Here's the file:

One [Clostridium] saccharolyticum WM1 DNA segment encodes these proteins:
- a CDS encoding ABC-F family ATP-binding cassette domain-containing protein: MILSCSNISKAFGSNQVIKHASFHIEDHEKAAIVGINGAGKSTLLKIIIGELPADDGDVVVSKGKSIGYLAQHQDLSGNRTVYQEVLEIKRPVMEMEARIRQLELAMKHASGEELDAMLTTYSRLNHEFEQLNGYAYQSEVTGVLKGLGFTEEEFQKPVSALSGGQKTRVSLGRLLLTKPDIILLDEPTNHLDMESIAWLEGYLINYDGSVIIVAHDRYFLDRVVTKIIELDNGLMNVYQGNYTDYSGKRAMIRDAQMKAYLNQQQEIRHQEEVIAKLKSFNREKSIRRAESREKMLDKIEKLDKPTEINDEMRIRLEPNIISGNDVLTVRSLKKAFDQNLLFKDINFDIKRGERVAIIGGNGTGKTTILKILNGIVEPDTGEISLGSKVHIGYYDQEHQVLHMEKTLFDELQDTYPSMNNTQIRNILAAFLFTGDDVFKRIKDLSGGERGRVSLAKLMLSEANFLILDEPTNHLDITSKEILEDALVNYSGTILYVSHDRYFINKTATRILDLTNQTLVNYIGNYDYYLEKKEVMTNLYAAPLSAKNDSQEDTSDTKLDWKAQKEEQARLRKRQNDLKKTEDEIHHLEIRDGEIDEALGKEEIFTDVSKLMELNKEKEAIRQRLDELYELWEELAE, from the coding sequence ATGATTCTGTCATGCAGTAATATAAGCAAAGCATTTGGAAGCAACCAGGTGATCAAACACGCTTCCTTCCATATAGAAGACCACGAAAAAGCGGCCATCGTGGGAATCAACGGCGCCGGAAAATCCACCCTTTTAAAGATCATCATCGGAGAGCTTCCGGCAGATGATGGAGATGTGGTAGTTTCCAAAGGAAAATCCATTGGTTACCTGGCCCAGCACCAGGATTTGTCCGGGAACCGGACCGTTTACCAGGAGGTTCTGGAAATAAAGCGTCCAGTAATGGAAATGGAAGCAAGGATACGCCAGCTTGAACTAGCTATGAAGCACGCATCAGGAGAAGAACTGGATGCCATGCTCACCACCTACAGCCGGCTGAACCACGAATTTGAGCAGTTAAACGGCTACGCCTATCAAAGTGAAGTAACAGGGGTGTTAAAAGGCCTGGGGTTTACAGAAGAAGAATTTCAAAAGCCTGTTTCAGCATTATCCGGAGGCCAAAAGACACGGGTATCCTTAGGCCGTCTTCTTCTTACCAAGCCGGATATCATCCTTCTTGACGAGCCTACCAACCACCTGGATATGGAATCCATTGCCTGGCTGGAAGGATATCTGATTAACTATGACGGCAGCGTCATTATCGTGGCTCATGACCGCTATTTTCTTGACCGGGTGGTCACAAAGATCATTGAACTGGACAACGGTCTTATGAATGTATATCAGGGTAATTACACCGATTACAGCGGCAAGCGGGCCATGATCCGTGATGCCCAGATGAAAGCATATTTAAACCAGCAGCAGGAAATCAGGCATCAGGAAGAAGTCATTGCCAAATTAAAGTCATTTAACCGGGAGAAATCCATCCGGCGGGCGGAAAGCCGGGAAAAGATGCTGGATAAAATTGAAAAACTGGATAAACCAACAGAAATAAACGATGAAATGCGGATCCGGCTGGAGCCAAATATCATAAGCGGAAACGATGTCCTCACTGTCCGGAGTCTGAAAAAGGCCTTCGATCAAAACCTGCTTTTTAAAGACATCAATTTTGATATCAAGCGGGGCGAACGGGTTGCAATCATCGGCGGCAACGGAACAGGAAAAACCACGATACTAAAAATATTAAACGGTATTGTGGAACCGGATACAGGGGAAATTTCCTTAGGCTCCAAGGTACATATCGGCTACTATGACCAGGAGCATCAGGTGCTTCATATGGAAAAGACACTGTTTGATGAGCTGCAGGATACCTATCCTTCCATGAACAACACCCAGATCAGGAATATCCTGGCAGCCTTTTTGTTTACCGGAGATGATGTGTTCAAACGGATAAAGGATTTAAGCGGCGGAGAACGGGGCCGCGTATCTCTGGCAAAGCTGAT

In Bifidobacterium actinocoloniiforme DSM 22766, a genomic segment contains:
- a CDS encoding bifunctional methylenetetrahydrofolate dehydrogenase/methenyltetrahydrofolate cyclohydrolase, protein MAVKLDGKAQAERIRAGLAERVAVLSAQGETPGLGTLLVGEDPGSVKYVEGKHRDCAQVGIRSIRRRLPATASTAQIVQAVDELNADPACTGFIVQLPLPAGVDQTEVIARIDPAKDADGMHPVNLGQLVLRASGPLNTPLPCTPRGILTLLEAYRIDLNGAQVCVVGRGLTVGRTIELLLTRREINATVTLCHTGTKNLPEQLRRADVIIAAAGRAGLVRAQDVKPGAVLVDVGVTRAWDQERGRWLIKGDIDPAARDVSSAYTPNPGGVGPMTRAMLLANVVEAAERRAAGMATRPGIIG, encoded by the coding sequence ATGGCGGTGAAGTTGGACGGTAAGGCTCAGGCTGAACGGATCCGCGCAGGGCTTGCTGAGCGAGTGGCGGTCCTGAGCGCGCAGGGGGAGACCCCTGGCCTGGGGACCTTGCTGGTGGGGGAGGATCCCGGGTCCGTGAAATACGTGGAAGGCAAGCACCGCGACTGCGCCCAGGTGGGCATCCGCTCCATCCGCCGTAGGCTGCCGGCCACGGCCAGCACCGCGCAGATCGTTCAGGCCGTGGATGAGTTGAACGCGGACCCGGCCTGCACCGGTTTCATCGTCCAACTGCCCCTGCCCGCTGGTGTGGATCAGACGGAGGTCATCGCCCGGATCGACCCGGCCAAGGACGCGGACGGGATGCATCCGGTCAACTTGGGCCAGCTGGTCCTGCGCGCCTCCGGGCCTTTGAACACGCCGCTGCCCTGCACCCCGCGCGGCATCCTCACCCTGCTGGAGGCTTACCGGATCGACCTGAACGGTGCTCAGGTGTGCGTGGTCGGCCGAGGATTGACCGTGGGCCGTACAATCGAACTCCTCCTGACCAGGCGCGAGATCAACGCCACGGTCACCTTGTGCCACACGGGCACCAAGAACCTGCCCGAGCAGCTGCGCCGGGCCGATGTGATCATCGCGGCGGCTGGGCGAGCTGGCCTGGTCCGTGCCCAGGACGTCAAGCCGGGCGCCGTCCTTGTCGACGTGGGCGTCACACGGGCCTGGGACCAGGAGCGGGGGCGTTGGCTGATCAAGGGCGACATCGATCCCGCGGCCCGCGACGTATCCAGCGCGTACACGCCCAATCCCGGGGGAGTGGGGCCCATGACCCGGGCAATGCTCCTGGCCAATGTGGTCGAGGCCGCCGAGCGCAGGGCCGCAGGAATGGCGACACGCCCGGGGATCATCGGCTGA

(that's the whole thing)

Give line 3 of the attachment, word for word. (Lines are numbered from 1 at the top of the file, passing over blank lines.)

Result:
In Bifidobacterium actinocoloniiforme DSM 22766, a genomic segment contains: